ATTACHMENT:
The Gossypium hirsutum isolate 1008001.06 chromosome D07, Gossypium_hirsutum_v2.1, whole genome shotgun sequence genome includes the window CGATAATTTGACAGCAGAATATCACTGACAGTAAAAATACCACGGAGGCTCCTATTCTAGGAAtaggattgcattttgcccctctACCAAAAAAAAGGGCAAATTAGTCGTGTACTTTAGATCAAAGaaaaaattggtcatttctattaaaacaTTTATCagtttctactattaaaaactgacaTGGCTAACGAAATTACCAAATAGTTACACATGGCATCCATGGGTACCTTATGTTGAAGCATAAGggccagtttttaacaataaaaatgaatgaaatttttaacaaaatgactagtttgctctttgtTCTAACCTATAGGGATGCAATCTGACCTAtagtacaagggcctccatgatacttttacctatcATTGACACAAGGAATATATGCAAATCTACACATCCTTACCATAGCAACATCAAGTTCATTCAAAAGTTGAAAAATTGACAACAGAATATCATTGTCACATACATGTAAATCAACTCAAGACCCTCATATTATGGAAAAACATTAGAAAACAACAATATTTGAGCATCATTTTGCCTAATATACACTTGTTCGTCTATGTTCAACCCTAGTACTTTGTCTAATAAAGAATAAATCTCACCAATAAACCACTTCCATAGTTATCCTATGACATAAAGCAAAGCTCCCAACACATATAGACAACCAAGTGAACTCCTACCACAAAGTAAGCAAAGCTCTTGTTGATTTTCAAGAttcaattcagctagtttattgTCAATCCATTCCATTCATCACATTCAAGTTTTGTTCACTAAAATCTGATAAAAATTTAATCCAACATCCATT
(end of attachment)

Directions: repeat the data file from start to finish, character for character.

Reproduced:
The Gossypium hirsutum isolate 1008001.06 chromosome D07, Gossypium_hirsutum_v2.1, whole genome shotgun sequence genome includes the window CGATAATTTGACAGCAGAATATCACTGACAGTAAAAATACCACGGAGGCTCCTATTCTAGGAAtaggattgcattttgcccctctACCAAAAAAAAGGGCAAATTAGTCGTGTACTTTAGATCAAAGaaaaaattggtcatttctattaaaacaTTTATCagtttctactattaaaaactgacaTGGCTAACGAAATTACCAAATAGTTACACATGGCATCCATGGGTACCTTATGTTGAAGCATAAGggccagtttttaacaataaaaatgaatgaaatttttaacaaaatgactagtttgctctttgtTCTAACCTATAGGGATGCAATCTGACCTAtagtacaagggcctccatgatacttttacctatcATTGACACAAGGAATATATGCAAATCTACACATCCTTACCATAGCAACATCAAGTTCATTCAAAAGTTGAAAAATTGACAACAGAATATCATTGTCACATACATGTAAATCAACTCAAGACCCTCATATTATGGAAAAACATTAGAAAACAACAATATTTGAGCATCATTTTGCCTAATATACACTTGTTCGTCTATGTTCAACCCTAGTACTTTGTCTAATAAAGAATAAATCTCACCAATAAACCACTTCCATAGTTATCCTATGACATAAAGCAAAGCTCCCAACACATATAGACAACCAAGTGAACTCCTACCACAAAGTAAGCAAAGCTCTTGTTGATTTTCAAGAttcaattcagctagtttattgTCAATCCATTCCATTCATCACATTCAAGTTTTGTTCACTAAAATCTGATAAAAATTTAATCCAACATCCATT